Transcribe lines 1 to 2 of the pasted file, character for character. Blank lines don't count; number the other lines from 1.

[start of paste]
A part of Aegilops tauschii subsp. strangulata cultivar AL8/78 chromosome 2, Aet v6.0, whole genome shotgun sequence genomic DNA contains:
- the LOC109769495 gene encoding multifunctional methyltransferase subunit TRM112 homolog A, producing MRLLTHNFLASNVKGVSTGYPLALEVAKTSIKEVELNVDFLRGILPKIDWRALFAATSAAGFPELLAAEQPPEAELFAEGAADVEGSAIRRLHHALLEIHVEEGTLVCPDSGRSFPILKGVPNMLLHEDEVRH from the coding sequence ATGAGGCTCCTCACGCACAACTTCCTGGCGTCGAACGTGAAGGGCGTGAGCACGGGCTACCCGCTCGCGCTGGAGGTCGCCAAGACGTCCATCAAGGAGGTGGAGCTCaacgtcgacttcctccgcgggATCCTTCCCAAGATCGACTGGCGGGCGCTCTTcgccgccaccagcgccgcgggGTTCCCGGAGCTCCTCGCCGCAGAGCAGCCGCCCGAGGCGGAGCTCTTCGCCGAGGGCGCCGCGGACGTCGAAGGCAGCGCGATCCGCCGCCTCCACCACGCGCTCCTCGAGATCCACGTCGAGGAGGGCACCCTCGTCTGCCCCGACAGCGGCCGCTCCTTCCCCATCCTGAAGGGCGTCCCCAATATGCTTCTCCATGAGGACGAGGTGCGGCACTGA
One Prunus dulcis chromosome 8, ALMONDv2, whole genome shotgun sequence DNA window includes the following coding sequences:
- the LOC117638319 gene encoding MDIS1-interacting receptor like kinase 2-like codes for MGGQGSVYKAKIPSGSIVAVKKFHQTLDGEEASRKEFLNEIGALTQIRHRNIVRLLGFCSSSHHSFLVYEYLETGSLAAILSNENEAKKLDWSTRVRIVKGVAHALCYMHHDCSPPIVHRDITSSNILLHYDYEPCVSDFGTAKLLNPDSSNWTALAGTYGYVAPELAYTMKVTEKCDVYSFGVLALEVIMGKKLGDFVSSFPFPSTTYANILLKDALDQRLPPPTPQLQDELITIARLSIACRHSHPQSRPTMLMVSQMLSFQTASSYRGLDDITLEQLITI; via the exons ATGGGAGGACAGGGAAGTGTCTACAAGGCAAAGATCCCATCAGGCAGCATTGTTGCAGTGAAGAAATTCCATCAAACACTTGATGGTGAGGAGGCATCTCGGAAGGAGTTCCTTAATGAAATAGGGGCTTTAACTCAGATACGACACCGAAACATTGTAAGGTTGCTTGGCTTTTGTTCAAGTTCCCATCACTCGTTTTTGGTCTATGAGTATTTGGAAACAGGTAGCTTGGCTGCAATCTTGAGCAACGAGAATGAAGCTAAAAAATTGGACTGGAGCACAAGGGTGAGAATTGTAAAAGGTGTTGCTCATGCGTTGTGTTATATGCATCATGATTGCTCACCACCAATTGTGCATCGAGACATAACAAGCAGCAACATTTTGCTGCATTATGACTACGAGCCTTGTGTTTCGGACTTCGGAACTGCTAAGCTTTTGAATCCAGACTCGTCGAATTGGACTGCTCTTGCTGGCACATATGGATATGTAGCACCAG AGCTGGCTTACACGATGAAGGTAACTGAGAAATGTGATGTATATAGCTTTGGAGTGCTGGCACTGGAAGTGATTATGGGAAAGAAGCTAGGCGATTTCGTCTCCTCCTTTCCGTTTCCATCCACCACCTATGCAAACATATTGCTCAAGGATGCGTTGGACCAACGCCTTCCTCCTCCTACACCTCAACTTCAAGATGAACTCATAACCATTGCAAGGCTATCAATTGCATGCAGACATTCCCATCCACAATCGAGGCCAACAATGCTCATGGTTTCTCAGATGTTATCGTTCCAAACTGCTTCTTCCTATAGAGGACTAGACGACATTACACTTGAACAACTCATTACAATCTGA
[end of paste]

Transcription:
A part of Aegilops tauschii subsp. strangulata cultivar AL8/78 chromosome 2, Aet v6.0, whole genome shotgun sequence genomic DNA contains:
- the LOC109769495 gene encoding multifunctional methyltransferase subunit TRM112 homolog A, producing MRLLTHNFLASNVKGVSTGYPLALEVAKTSIKEVELNVDFLRGILPKIDWRALFAATSAAGFPELLAAEQPPEAELFAEGAADVEGSAIRRLHHALLEIHVEEGTLVCPDSGRSFPILKGVPNMLLHEDEVRH from the coding sequence ATGAGGCTCCTCACGCACAACTTCCTGGCGTCGAACGTGAAGGGCGTGAGCACGGGCTACCCGCTCGCGCTGGAGGTCGCCAAGACGTCCATCAAGGAGGTGGAGCTCaacgtcgacttcctccgcgggATCCTTCCCAAGATCGACTGGCGGGCGCTCTTcgccgccaccagcgccgcgggGTTCCCGGAGCTCCTCGCCGCAGAGCAGCCGCCCGAGGCGGAGCTCTTCGCCGAGGGCGCCGCGGACGTCGAAGGCAGCGCGATCCGCCGCCTCCACCACGCGCTCCTCGAGATCCACGTCGAGGAGGGCACCCTCGTCTGCCCCGACAGCGGCCGCTCCTTCCCCATCCTGAAGGGCGTCCCCAATATGCTTCTCCATGAGGACGAGGTGCGGCACTGA